Legacy of Ashes: The History of the CIA. By Tim Weiner.
An epic, eye-opening history of an American institution out of control. Weiner, a two-time Pulitzer winner who’s covered the agency for two decades, presents 60 years of bungled covert operations, blatant criminality, lying to the public, and breathtaking incompetence. But he also conclusively disproves the myth of CIA omnipotence, long held by defenders and detractors alike.
Unmarketable: Brandalism, Copyfighting, Mocketing, and the Erosion of Integrity. By Anne Elizabeth Moore.
Conversational, intellectually curious, and charmingly ragged, Unmarketable is an anticorporate manifesto with a difference: It exudes raw coolness. Moore offers a sophisticated analysis of how companies co-opt trends and a relatively knowledgeable gloss of “copyfighting”—challenging companies’ often extreme intellectual property claims. What Unmarketable lacks in polish, it makes up for with D.I.Y. authenticity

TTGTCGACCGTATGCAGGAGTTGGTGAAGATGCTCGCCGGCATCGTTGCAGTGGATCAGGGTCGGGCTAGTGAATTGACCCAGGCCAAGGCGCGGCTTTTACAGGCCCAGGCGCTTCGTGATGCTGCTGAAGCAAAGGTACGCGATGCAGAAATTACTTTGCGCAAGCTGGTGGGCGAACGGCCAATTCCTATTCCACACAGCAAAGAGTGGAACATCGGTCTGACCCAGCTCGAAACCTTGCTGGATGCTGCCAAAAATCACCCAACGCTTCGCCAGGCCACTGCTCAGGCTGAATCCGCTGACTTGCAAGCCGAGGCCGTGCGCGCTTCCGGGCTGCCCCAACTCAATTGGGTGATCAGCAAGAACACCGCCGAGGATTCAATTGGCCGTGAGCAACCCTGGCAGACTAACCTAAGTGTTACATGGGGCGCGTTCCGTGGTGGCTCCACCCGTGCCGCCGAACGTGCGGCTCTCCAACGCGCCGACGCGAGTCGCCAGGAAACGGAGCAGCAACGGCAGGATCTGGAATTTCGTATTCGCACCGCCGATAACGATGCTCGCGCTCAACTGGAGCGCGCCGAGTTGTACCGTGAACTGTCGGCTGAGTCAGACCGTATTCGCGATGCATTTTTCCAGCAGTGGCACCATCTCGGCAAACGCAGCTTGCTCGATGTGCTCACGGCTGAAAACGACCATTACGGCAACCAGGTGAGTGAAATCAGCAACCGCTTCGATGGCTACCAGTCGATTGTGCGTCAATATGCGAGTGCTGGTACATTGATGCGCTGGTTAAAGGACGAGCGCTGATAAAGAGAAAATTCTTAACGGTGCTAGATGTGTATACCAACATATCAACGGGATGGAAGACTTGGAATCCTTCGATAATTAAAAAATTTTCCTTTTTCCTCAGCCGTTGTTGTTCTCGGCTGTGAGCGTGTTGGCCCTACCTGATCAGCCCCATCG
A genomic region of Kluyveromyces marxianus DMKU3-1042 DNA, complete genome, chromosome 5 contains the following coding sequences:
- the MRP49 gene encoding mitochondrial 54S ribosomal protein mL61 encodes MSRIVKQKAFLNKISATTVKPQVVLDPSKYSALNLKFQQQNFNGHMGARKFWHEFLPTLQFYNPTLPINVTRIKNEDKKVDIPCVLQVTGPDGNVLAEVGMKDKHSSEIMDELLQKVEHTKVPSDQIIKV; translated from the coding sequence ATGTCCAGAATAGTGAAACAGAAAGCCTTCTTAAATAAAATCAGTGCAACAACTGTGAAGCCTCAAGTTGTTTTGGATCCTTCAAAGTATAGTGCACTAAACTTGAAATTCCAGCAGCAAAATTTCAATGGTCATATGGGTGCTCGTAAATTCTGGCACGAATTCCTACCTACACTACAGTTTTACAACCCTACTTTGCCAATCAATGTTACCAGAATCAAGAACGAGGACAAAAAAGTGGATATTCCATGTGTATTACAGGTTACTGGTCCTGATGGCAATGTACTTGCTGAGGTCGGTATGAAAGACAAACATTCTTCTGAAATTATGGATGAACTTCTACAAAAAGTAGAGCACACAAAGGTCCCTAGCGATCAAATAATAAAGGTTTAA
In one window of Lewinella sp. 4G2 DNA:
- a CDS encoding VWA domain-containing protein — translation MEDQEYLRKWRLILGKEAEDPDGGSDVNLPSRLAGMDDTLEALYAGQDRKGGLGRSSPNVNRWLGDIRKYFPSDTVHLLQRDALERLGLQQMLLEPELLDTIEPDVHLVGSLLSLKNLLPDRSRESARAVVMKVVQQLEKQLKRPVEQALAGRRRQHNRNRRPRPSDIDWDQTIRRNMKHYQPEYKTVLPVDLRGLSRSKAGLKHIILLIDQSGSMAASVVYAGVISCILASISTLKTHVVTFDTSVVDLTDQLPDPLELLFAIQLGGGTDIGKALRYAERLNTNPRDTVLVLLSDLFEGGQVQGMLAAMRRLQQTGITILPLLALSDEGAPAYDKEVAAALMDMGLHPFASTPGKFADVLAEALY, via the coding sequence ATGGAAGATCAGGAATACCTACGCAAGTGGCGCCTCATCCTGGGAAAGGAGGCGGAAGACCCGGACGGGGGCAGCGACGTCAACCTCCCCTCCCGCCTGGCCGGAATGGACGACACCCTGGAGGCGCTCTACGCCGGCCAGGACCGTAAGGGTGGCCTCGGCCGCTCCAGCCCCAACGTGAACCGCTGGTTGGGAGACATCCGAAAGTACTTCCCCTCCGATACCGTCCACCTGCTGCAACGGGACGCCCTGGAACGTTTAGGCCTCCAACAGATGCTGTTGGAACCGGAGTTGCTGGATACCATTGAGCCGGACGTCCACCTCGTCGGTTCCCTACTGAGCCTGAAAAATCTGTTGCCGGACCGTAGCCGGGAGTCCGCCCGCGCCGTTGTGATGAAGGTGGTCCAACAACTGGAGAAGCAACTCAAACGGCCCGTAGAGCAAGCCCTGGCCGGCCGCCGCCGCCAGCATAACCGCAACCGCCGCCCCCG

God’s Harvard: A Christian College on a Mission to Save America. By Hanna Rosin.
Rosin, a religion reporter for the Washington Post, spent 18 months at Patrick Henry College, an evangelical institution in northern Virginia whose mission is “to prepare Christian men and women who will lead our nation and shape our culture with timeless biblical values.” A good number of Patrick Henry alums have gone on to work at GOP think tanks, as White House aides, or as interns for prominent Republicans. Rosin can’t quite stomach Christian campus culture, but her portrayal of the students she meets is never one-dimensional.
The Argument: Billionaires, Bloggers, and the Battle to Remake Democratic Politics. By Matt Bai.
Bai combines the jaded eye of a gossip column with the arc of a Greek tragedy in this incisive tale of Democratic soul-searching. Brushing off the 2006 “protest vote” that swept Democrats into Congress, The Argument explores the well-worn idea that the party’s been unable to forge a grand agenda since the New Deal. Bai is a sly observer of the left’s parlor talk, conferencespeak, and off-the-cuff confessions. It’s less the ideas he finds than those he doesn’t that make this book worth picking up.
The Sandbox. Edited by David Stanford. Introduction by G.B. Trudeau.